posted on Mar, 21 2011 @ 03:48 PM
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Originally posted by -W1LL
reply to post by butcherguy
 

exactly why they are affraid of it melting down to groundwater.

Yeah, as I believe TheRedneck posted earlier, that's in theory what the "outer" containment structure is for (which by the way is further inside the buildings seen in the photos) .

The problem is that nobody really know's if it will work - there's no way to test it. At Chernobyl, there was no structure like that in place. At TMI, it never melted outside the "primary" containment (i.e. the reactor pressure vessel). This may be the first time it's ever been "tested". Cross your fingers!

If it works, than that may help limit the scope of the disaster (meaning size of the essentially permanently uninhabitable zone). If it doesn't, well then ... the scope could be, shall we say "bigger"? How big, nobody knows for sure.

edit on 2011-3-21 by EnhancedInterrogator because: Spelling, formatting, grammar, etc.



posted on Mar, 21 2011 @ 03:49 PM
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Originally posted by -W1LL
reply to post by butcherguy
 

exactly why they are affraid of it melting down to groundwater.

I hope they think about what they do, and plan better than they did when inspecting these plants.

Very right...and on your second point, that's one of the problems of siting such a plant in a place where there is almost certainly water not far below the ground's surface. The plant in question is right by the ocean and if I'm not mistaken, a fair proportion of it looks to be built on reclaimed land.

If it is on reclaimed land, any meltdown won't have to go very deep into the ground before it hits water. Okay, it might not be our "typical" ground water but the result would still be the same. If a molten mess of radioactive material comes into contact with sea water (just below ground) then it's going to make for one heck of an explosion.

Mike



posted on Mar, 21 2011 @ 03:53 PM
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Originally posted by monica86
FYI
here is the termal imagining of the 128 degrees reading





investmentwatchblog.com... rom-nhk/

I can't tell how the pictures are rotated

What is that big yellow rectangle at the bottom of the second picture?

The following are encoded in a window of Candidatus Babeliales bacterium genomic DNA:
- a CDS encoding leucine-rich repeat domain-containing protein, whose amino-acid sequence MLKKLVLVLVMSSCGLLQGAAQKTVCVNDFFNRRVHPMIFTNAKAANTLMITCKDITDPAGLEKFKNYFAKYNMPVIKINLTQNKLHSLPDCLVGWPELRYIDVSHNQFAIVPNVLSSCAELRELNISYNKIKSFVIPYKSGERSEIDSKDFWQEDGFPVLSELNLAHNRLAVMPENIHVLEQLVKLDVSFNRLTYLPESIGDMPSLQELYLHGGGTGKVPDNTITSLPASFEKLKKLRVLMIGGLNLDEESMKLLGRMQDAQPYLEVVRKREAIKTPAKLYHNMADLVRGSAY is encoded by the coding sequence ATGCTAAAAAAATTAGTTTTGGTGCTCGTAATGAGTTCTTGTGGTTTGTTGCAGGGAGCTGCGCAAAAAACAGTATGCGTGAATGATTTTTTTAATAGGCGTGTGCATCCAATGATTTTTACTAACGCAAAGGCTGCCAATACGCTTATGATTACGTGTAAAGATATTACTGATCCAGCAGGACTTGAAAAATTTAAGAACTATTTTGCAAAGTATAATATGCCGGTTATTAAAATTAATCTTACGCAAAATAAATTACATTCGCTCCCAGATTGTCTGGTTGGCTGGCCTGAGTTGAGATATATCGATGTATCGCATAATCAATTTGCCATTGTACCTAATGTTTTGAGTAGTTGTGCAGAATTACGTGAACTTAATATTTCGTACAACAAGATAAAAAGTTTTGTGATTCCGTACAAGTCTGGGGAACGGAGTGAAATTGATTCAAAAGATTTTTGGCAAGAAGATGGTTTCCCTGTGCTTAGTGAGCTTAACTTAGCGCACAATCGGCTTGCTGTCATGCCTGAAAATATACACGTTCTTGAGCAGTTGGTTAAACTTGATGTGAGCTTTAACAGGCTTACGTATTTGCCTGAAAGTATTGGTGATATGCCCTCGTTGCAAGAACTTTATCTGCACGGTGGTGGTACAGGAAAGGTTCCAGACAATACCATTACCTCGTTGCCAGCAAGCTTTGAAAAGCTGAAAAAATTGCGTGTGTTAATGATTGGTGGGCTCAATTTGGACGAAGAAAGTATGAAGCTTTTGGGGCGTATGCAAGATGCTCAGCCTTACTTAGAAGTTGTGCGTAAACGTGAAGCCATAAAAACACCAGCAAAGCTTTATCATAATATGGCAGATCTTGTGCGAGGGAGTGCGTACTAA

edit on 21-3-2011 by monica86 because: (no reason given)


I like how, in the second picture, they label the tiny little white blob as 128 oC instead of the big one. Makes it seem like less of a problem to the casual observer; this definitely has a PR spin to it.

In case we have some thermal imagine newbies among us: The quick run down is that similar colors represent similar temperatures. Usually there is a temperature legend on the picture; I don't see one on these. Have a look here for more info on thermal imaging: en.wikipedia.org...



posted on Mar, 21 2011 @ 03:57 PM
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reply to post by 00nunya00
 


I'm mentioning a typical flir setup, I have no idea from what specific type of camera this image came from, but I would expect theirs to be better than consumer level stuff (so with a max of 128 C rather than 80 C). If that's the case then there's no way to tell just how hot things are using this equipment, and that pile is at minimum 128C). I was just pointing out that even for the crappiest level consumer flir camera that white would mean at minimum it is hotter than 80C. More solid evidence that the japanese government are lying to everyone.



posted on Mar, 21 2011 @ 04:02 PM
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Although I am certainly no qualified expert, I can't say I fully agree with this guy but I found it interesting and thought I would share.


Evgeny Akimov, a nuclear engineer from the Chernobyl rescue operation, says the effect of the Chernobyl nuclear disaster far outweighs the projected outcome of the crisis at the Fukushima nuclear plant in Japan and the two should not be compared.


My favorite part:


RT: The radiation was so high that people couldn’t spend more than a minute near the Chernobyl reactor and had to wait for hours afterwards to continue their work. What are the first symptoms of radiation exposure in people?

EA: Some people have far more physical resilience than others. It is highly individual. Let me give you an example. There was a post-war accident at a nuclear facility in Yugoslavia. Three scientists were exposed to radiation. Two died. But one of them survived. An investigation established that he had drunk some alcohol before it all happened.


Man, if alcohol has a significant positive influence on radiation exposure I've got nothing to worry about. Bring on the spinach & milk souffle!


Here's the link....

rt.com...



posted on Mar, 21 2011 @ 04:03 PM
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reply to post by TheLastStand
 


Totally, I was agreeing, just pointing out that the pictures take similar readings of the same blobs in #3, and Die Welt's puts it at 128C instead of the silly "62C" NHK was trying to pass it off as (or, rather, the Japanese Gov/TEPCO is reporting to them).
edit on 21-3-2011 by 00nunya00 because: (no reason given)